A regular schedule of veterinary visits should also be performed in a broodmare, including deworming, vaccines, and teeth floating. However, it is best to have these procedures performed when the horse is not currently pregnant to reduce stress. 

By being proactive with proper care and nutrition, the chances of a broodmare’s success in breeding are increased. 

How Long Is A Horse Pregnant For?

A horse goes into heat every month, just as a human woman would get her menstrual cycle. But horses are pregnant for eleven months instead of nine. After the foal is born, the mother will continue to care for and nurse her baby before the foal is weaned and taught to become independent. 

Can A Broodmare Nurse At The Sametime She Is Pregnant?

Though it is certainly not recommended, they certainly can. A mare will continue to go into heat after birthing a foal, meaning she can be rebred taking care of a newborn. This practice is often looked at as inhumane and leads to overbreeding. 

What Happens To A Broodmare Once They Retire?

There are several things a broodmare can do once they retire, depending on their age, physical condition, and general health. 

1. Riding Lessons

Often, because broodmares are so patient, they are used in general riding lessons, especially with children. They are also used for trail rides with the general public. However, the majority of broodmares are used for pleasure riding because of their gentle demeanor. They usually make excellent riding horses, especially if they retired early.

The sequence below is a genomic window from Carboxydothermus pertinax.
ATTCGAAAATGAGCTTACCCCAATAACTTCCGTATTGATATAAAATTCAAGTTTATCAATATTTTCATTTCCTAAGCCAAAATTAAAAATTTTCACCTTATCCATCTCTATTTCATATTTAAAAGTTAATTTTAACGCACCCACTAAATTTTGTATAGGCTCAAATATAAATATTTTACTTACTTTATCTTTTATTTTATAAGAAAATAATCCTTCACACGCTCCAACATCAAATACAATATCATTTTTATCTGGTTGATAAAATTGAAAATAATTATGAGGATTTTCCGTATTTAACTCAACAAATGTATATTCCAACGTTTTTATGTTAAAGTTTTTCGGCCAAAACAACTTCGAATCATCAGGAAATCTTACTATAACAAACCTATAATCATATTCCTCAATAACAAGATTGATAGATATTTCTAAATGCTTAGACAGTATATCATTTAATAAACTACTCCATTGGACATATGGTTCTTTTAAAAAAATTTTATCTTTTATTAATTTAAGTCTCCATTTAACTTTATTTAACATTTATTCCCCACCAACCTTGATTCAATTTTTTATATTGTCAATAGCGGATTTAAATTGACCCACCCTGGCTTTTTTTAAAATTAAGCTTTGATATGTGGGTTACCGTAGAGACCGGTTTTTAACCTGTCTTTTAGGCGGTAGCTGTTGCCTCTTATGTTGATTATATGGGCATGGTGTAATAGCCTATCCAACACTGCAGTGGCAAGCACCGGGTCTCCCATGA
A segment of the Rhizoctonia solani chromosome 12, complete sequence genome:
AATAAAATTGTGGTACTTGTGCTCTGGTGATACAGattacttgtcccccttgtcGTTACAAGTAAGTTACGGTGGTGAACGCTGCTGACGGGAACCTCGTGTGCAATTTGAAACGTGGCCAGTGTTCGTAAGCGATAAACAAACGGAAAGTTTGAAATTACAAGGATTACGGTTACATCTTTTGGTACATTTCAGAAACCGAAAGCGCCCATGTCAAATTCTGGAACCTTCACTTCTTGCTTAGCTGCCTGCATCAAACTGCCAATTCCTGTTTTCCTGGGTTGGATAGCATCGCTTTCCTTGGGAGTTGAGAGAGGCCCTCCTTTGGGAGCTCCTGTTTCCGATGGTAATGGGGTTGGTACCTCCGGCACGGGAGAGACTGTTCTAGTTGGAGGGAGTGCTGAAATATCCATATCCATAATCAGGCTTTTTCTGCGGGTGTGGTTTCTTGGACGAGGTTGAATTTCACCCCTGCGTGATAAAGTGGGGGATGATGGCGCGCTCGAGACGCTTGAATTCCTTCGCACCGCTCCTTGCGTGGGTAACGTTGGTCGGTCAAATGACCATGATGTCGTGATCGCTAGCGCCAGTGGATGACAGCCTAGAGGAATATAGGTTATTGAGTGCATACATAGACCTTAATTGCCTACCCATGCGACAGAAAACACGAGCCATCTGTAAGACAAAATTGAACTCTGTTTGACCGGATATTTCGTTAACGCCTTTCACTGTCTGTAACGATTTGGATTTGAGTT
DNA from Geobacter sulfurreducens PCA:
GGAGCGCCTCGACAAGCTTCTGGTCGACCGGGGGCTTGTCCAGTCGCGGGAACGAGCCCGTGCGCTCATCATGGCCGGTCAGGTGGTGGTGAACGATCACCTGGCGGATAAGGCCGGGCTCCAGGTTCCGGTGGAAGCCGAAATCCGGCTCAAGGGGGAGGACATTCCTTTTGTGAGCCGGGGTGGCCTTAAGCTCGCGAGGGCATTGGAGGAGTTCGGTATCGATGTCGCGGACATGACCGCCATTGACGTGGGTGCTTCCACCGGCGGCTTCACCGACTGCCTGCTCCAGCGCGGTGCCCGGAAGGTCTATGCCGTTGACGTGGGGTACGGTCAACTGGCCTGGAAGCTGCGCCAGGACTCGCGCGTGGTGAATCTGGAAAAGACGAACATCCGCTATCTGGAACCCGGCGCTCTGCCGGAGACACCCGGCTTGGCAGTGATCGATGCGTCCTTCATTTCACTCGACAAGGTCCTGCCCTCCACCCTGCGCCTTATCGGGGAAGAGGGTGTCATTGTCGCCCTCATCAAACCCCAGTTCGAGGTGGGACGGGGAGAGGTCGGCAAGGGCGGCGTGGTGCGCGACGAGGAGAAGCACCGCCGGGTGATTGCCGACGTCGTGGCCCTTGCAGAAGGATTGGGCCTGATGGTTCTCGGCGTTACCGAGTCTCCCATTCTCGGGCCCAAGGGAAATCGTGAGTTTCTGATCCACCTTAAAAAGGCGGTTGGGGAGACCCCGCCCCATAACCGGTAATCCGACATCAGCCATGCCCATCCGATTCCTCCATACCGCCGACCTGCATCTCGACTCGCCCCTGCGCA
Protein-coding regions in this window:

2. Grazing

Unfortunately, broodmares can suffer from swayback or lordosis. From the burden of carrying several foals throughout their lives, horses often develop abnormal posture. It causes physical damage to the spinal cord, ligaments, and tendons, leading to severe pain. 

Because of this, broodmares are often just retired in their old age and given plenty of pasture to graze in. 

Grazing is the perfect retirement for a horse because nothing is better than relaxing after a long and hardworking career. 

What Is The Difference Between A Broodmare And A Mare?

While a broodmare is a horse used primarily for breeding, a mare is simply a female horse over the age of three. A horse under the age of three is considered a filly. 

A mare may produce a foal once a year but is not used just for breeding. Mares are often used consecutively for riding and so birthing a foal once a year is not recommended. 

A pregnant or nursing horse is not able to be athletic in any way. Mares can also become very anxious if separated from their foals and can become challenging to manage. However, a broodmare is used to being pregnant and is much more mild-mannered. 

Conclusion

A broodmare is a female horse whose life is dedicated to the breeding and birthing of foals (during breeding season) to sustain a particular breed of horse. With proper care and timing, a broodmare can produce several healthy foals during her lifetime.

For more information on broodmares, check out: https://www.aqha.com/-/14-tips-for-broodmare-owners

Related Posts